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CDD Supervisors Address Board Vacancy and Noise Complaint Against Movies in the Park

The final CDD meeting of 2012 saw the acceptance of CDD Supervisor Ernie Sylvester’s resignation and a board that deadlocked on his replacement. The meeting also saw supervisors again address a Stamford's resident's demand that the Westchase Community Association's (WCA) popular Movies in the Park, held in Baybridge Park, be ended there because of its noise levels.

In a two-hour meeting largely filled with old business items and housekeeping issues, supervisors began by addressing the board’s membership. Sworn into four-year terms on the board were incumbent CDD Supervisor Brian Ross of West Park Village, elected by default in November’s General Election when no other district resident challenged him, and new supervisor Brian Zeigler of The Bridges. Zeigler won the seat on Nov. 6, outpolling former CDD Supervisor Bob Argus of Lexington Park.

Supervisors then turned to a vacancy caused by their acceptance of Supervisor Ernie Sylvester’s resignation. In November Sylvester had indicated his intention to resign due to medical issues, but, to ease the transition, he delayed it until he could be officially sworn into his seat on Nov. 21.  Like Ross, Sylvester had won reelection to his seat when no other resident but Sylvester filed to run for it.

While the four existing supervisors debated whether to postpone naming his replacement until January to see if any other residents indicated an interest in serving, they ultimately interviewed and considered two candidates who were present – Argus and former WCA Director Joseph Payne of The Greens.

In introducing himself, Payne, a former Westchase Community Association (WCA) board member, touted his engineering background and current work as an engineer for other CDDs outside of Westchase. A volunteer who works on a county contractor licensing review board, Payne also sought to allay CDD Supervisor Mark Ragusa’s concerns that his work with the county or other districts might preclude Payne from voting due to potential conflicts of interest. Payne’s assurances that he foresaw no issues seemed to win over Ragusa, who later indicated support for Payne’s appointment.

Already familiar to sitting board members, Argus fielded fewer questions. CDD Supervisor Ross, however, pointed out that Argus, a former Westchase homeowner who now leases an apartment in a Westchase complex, had touted his status as a non-property owning resident of the district as an asset. Argus had argued he would bring a point of view to the board that was currently not represented. Ross, however, stated he didn’t necessarily agree. As residents who don’t directly pay CDD assessments, he observed that apartment renters, who tend to be more transient than property owners, could be less supportive of capital improvement projects within the district. Argus, however, made an effort to convince him otherwise.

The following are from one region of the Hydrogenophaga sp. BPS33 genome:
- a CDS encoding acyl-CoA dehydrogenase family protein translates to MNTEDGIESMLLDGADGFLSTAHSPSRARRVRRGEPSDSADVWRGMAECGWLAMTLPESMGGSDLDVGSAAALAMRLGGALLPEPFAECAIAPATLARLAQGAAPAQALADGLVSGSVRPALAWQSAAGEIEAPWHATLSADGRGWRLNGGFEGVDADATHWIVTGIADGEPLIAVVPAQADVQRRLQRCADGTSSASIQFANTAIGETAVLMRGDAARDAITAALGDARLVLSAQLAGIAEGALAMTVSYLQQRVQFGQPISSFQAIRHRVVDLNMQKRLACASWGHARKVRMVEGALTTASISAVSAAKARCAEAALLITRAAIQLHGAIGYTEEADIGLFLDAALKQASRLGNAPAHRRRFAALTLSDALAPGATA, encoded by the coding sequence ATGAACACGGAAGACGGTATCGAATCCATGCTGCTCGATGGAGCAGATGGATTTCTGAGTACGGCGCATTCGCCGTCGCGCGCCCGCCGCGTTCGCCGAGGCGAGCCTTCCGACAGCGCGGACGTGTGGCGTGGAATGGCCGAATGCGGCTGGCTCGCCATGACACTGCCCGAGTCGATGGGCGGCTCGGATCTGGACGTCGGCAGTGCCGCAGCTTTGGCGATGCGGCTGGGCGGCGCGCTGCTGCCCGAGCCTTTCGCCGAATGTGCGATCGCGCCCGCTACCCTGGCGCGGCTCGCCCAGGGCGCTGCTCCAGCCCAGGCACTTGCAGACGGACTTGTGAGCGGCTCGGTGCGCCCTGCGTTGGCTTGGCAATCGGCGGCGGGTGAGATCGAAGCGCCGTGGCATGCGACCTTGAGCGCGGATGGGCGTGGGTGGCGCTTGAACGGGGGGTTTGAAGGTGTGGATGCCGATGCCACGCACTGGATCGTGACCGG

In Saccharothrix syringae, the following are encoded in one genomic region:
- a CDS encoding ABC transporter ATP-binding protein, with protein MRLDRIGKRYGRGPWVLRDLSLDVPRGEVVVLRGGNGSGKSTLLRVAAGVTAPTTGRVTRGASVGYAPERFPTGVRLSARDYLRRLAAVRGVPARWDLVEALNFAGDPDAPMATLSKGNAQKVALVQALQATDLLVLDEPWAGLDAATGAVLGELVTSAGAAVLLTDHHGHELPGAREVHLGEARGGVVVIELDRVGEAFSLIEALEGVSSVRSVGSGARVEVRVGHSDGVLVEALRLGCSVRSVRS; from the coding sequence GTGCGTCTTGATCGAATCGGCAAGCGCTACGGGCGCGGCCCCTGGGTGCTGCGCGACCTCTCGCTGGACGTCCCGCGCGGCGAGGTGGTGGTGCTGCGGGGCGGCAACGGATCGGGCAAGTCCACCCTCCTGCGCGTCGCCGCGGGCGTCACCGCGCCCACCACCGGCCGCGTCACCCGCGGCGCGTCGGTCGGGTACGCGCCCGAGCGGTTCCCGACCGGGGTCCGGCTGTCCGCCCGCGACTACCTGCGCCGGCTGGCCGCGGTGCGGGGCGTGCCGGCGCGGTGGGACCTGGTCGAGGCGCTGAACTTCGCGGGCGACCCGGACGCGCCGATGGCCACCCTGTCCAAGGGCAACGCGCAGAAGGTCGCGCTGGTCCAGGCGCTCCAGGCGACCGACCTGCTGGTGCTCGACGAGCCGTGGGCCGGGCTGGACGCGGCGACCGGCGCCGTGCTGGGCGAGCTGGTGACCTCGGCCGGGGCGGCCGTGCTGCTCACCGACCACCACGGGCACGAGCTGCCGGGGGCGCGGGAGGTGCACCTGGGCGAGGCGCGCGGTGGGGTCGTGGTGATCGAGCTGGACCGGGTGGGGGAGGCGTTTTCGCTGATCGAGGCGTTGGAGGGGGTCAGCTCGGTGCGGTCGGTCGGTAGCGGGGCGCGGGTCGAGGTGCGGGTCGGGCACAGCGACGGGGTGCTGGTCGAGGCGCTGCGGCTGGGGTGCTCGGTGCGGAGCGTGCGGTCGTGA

In a straw poll to determine if either candidate had a support of three of the four sitting supervisors, Payne and Argus tied, with Payne receiving support from both Ross and Ragusa and Argus receiving support from Zeigler and CDD Supervisor Greg Chesney. Supervisors ultimately decided to table the decision until January, adding they were open to still considering other candidates. Interested residents can contact District Manager Andy Mendenhall at or 991-1116.

Turning to other matters, CDD supervisors gave final approval to a contract to repave West Park Village’s alleys. The repaving will cost approximately $125,000. West Park’s homeowners are specially assessed for amenities unique to that neighborhood such as alleys and streetlights and there are already adequate funds in West Park Village reserves to cover the work.

CDD Attorney Erin McCormick stated she had also discussed the suspended fee differential between residents and non-residents for rentals of Glencliff and Baybridge park pavilion with the assistant to Hillsborough County’s attorney. The county attorney had previously expressed concerns the district was charging non-residents $50 for reservations while charging homeowners, whose assessments pay for all park maintenance, $25. Supervisors suspended the higher non-resident fee in November. McCormick stated that Christine Beck of the county attorney’s office was “very receptive” of the district holding discussions with the parks department over eventually permitting the fee differential. In previous discussions, the county’s attorney has held that charging non-residents a higher fee would violate the interlocal agreement that transferred ownership of the parks to the district.

Following up on Glencliff residents’ complaints of parties and trespassing in wooded areas off Glencliff Park, Field Supervisor Doug Mays stated he had investigated the areas pinpointed by residents but could find no evidence of parties or fires. He added, however, that district staff was still monitoring the situation with the off-duty deputy patrol.